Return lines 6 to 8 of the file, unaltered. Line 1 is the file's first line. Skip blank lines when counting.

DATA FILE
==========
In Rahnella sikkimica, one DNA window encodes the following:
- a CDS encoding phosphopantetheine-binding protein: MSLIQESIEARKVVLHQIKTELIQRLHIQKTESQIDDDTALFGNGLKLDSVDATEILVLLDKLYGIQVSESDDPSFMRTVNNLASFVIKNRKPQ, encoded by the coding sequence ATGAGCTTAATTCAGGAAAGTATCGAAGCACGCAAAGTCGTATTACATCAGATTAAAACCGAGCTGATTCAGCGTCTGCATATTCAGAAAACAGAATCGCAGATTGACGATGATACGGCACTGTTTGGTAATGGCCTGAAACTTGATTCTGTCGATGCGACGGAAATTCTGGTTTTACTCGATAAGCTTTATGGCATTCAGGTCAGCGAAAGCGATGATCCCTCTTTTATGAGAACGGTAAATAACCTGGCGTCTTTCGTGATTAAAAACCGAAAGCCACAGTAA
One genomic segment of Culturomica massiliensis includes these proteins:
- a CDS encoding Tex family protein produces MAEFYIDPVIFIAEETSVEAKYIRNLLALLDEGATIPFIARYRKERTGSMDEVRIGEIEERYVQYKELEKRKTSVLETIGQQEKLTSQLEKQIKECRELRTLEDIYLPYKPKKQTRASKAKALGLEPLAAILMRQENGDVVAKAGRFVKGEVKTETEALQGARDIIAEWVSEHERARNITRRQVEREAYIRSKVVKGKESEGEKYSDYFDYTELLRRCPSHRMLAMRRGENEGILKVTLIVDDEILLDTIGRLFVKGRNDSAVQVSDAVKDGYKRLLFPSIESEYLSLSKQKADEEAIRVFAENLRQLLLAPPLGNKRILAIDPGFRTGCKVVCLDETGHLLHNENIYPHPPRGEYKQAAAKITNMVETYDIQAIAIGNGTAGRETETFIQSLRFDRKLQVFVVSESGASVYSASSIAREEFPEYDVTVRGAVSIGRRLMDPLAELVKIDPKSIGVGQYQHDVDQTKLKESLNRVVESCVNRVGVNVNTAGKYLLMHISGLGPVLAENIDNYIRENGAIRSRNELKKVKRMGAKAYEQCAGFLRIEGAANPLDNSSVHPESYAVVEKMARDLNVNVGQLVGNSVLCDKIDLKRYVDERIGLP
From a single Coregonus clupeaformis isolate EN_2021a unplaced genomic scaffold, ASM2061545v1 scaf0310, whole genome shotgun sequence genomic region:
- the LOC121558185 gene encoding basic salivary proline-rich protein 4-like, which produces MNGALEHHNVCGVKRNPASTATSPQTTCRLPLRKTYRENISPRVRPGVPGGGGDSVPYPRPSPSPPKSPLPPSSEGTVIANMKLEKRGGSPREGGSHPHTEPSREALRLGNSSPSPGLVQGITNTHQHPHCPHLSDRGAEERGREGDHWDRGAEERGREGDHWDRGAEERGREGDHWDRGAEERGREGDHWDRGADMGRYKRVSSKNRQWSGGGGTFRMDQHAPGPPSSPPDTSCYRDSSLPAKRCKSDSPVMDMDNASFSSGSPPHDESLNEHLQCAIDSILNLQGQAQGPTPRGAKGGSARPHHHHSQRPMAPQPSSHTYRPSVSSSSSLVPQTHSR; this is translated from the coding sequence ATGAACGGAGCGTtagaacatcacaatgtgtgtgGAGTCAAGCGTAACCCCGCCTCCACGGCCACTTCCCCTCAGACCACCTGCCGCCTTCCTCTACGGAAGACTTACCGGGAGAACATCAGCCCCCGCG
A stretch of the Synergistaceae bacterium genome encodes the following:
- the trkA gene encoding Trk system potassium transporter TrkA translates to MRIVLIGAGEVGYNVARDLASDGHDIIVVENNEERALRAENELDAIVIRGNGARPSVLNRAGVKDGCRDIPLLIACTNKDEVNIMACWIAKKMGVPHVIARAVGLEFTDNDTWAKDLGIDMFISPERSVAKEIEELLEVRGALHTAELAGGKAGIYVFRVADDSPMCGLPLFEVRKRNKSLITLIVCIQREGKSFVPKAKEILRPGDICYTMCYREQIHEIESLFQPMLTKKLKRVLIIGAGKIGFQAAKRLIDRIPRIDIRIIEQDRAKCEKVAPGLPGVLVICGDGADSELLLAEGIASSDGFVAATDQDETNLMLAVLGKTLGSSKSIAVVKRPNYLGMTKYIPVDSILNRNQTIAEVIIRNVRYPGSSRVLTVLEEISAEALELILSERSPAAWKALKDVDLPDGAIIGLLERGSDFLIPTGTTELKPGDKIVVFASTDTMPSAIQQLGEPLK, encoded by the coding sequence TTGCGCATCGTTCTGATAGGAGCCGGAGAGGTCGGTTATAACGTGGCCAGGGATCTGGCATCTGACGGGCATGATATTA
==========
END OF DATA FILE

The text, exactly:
- the LOC121558185 gene encoding basic salivary proline-rich protein 4-like, which produces MNGALEHHNVCGVKRNPASTATSPQTTCRLPLRKTYRENISPRVRPGVPGGGGDSVPYPRPSPSPPKSPLPPSSEGTVIANMKLEKRGGSPREGGSHPHTEPSREALRLGNSSPSPGLVQGITNTHQHPHCPHLSDRGAEERGREGDHWDRGAEERGREGDHWDRGAEERGREGDHWDRGAEERGREGDHWDRGADMGRYKRVSSKNRQWSGGGGTFRMDQHAPGPPSSPPDTSCYRDSSLPAKRCKSDSPVMDMDNASFSSGSPPHDESLNEHLQCAIDSILNLQGQAQGPTPRGAKGGSARPHHHHSQRPMAPQPSSHTYRPSVSSSSSLVPQTHSR; this is translated from the coding sequence ATGAACGGAGCGTtagaacatcacaatgtgtgtgGAGTCAAGCGTAACCCCGCCTCCACGGCCACTTCCCCTCAGACCACCTGCCGCCTTCCTCTACGGAAGACTTACCGGGAGAACATCAGCCCCCGCG
A stretch of the Synergistaceae bacterium genome encodes the following:
- the trkA gene encoding Trk system potassium transporter TrkA translates to MRIVLIGAGEVGYNVARDLASDGHDIIVVENNEERALRAENELDAIVIRGNGARPSVLNRAGVKDGCRDIPLLIACTNKDEVNIMACWIAKKMGVPHVIARAVGLEFTDNDTWAKDLGIDMFISPERSVAKEIEELLEVRGALHTAELAGGKAGIYVFRVADDSPMCGLPLFEVRKRNKSLITLIVCIQREGKSFVPKAKEILRPGDICYTMCYREQIHEIESLFQPMLTKKLKRVLIIGAGKIGFQAAKRLIDRIPRIDIRIIEQDRAKCEKVAPGLPGVLVICGDGADSELLLAEGIASSDGFVAATDQDETNLMLAVLGKTLGSSKSIAVVKRPNYLGMTKYIPVDSILNRNQTIAEVIIRNVRYPGSSRVLTVLEEISAEALELILSERSPAAWKALKDVDLPDGAIIGLLERGSDFLIPTGTTELKPGDKIVVFASTDTMPSAIQQLGEPLK, encoded by the coding sequence TTGCGCATCGTTCTGATAGGAGCCGGAGAGGTCGGTTATAACGTGGCCAGGGATCTGGCATCTGACGGGCATGATATTA